2015.0708 Department of Labor RIN 1210-AB32, DOL Fiduciary Rule Proposal
DOL Fiduciary Rule Proposal - RIN 1210-AB32
Paige Pierce <firstname.lastname@example.org>
Wed 7/8/2015 6:04 PM
COMMENT LETTER ON RIN 1210-AB32, DOL FIDUCIARY RULE PROPOSAL
In my over 30 years in the investment industry I have worked with financial advisors, on the front lines and behind the scenes, as we have worked together to help people overcome financial uncertainty. Often one of the most important parts of the job is to help clients have the confidence they need to achieve their financial goals. It is no surprise then that after years of working closely with clients, close trusting relationships are formed.
A new "conflict of interest" retirement regulation from the Department of Labor (DOL) seems to suggest something else about financial advisors, that professionals are willing to put their own financial interests above the clients. In my experience, that could not be further from the truth.
The DOL does get one thing right and that is financial advice should be in the best interest of the customer. I do not have a single colleague who would disagree with the statement, and we all support a regulatory framework that improves outcomes for savers. However, the rule proposal, as written, does not achieve that and in fact will hurt the customers it intends to help. An all-too-common result in Washington these days.
Currently, savers planning for retirement can choose between fee-based investment advisory services or commission-based financial advice. While fee-based accounts afford the highest level of attention, commission-based services offer the best balance of advice and AFFORDABILITY. That is why 98% of IRA accounts below $25,000 are in commission-based brokerage relationships, and appropriately so.
The DOL's current proposal virtually eliminates the commission-based option, which is not in the best interest of retirement savers. The rule's new requirements and restrictions on commission-based offerings are so cumbersome and so complex, such as forecasting projected returns and costs of financial products 10 years in the future (what?!), that it no longer becomes practical to offer them, especially for small firms.
The consequences of this piece of poorly written regulation will be devastating. In order for clients to have access to the same level of advice and service they were accustomed to with their commission-based account relationships, they will be forced into expensive accounts and have to pay for additional services they do not want or need, or even worse, will be left with no advice at all. Without guidance from a professional, the prospect of meeting their retirement goals becomes much more daunting and less likely.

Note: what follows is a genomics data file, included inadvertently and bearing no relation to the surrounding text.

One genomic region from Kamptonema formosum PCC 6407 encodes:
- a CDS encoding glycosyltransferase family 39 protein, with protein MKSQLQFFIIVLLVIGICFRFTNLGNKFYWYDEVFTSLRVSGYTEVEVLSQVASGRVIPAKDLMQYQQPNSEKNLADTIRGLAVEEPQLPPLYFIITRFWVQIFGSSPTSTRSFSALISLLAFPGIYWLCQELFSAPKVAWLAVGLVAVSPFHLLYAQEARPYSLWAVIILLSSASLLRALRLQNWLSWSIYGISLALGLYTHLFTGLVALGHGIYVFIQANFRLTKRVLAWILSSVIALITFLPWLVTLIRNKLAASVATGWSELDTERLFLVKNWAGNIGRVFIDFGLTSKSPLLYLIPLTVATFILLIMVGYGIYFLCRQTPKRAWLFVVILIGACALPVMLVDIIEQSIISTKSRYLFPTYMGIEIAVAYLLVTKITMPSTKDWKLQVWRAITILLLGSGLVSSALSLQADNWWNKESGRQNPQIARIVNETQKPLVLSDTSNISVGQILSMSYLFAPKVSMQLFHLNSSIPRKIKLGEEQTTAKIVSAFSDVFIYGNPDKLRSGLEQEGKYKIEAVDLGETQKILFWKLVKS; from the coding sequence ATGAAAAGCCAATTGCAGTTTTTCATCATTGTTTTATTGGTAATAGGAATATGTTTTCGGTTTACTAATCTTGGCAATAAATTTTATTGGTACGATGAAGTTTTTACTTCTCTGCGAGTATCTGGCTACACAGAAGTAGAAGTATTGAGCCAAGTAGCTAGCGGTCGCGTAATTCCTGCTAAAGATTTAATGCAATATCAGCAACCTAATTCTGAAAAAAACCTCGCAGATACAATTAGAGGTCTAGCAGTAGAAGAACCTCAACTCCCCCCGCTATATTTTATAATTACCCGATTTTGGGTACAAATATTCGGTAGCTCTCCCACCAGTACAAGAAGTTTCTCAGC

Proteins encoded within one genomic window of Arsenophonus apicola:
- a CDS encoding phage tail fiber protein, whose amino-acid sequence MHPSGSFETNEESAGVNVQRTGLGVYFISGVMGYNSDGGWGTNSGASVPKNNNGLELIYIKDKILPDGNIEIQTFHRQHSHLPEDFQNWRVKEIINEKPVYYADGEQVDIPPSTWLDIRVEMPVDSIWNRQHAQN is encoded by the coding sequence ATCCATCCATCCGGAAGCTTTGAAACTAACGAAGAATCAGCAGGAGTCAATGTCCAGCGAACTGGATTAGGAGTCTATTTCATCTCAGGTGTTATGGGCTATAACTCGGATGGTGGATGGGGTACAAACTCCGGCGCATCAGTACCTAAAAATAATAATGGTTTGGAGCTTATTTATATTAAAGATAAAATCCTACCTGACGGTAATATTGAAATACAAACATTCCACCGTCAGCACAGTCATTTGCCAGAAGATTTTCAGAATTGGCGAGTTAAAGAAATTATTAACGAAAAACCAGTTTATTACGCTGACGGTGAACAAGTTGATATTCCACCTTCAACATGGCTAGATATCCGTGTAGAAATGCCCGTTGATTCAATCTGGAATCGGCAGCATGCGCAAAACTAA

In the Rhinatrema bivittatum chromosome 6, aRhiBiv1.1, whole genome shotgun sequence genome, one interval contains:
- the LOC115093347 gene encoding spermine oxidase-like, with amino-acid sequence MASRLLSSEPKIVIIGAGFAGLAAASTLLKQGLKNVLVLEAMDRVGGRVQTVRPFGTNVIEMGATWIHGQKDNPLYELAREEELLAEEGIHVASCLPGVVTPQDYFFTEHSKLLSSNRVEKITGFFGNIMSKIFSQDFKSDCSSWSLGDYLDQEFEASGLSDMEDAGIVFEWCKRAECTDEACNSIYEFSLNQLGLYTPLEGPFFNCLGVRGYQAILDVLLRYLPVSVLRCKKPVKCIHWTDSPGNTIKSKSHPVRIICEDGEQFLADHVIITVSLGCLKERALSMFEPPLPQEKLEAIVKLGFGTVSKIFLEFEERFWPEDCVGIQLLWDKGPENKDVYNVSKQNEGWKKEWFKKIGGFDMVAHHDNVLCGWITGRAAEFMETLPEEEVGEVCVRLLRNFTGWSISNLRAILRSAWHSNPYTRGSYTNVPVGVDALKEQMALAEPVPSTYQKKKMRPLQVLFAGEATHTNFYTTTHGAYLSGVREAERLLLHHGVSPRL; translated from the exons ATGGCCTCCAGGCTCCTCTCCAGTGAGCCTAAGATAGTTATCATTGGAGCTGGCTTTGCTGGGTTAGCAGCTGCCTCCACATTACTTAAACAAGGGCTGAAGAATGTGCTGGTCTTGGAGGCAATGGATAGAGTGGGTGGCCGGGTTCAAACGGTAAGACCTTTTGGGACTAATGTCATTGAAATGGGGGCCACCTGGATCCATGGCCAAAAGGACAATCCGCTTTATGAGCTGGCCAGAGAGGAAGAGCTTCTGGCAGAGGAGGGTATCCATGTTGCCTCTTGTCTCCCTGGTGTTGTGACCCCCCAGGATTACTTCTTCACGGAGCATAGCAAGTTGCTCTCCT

Equally problematic, the DOL's rule only applies to retirement accounts. Routinely all types of investing options and paths forward are discussed with a client. The DOL has created a scenario where advisors can offer guidance on a retail securities account, but as soon as the conversation moves to the client's IRA an entirely different set of complex rules suddenly applies, prohibiting us from having the types of conversations clients have had with their advisors for years. This is a real problem for investors and savers alike, many of whom are one in the same.
The DOL's impetus for this proposed regulation stems from the fact that investors/savers regularly state in surveys that they are confused about the difference between fee-based accounts and commission-based accounts. Additionally, there is an inaccurate accusation from the DOL that financial advisors regularly put their own financial interests above their clients. In regard to the former, that is an easy problem to address through continued investor outreach and education - and is most certainly not resolved by essentially eliminating investor choice and increasing cost to retail customers. To the latter point, after over 30 years in the industry it is my firmly held belief based on decades of experience, that accusation is unfair, unfounded and reckless. The vast majority of professionals in the investment industry embody the very best in business: knowledge & expertise, integrity & honor, dedication & loyalty to their clients - and don't let anyone tell you any different.
Financial advice (and, for that matter, financial regulation) should be in the best interest of savers and I support rules that contribute toward that goal. The DOL, however, has gone beyond clients' bet interests in a way that constrains investor choice, raises costs, disadvantages small firms and puts clients' financial well-being at risk. I strongly encourage policymakers to carefully consider these consequences and withdraw the proposed regulation so that Americans saving for their retirement will not be adversely affected for decades to come.
Thank you for your consideration of these comments.
PAIGE W. PIERCE
President & CEO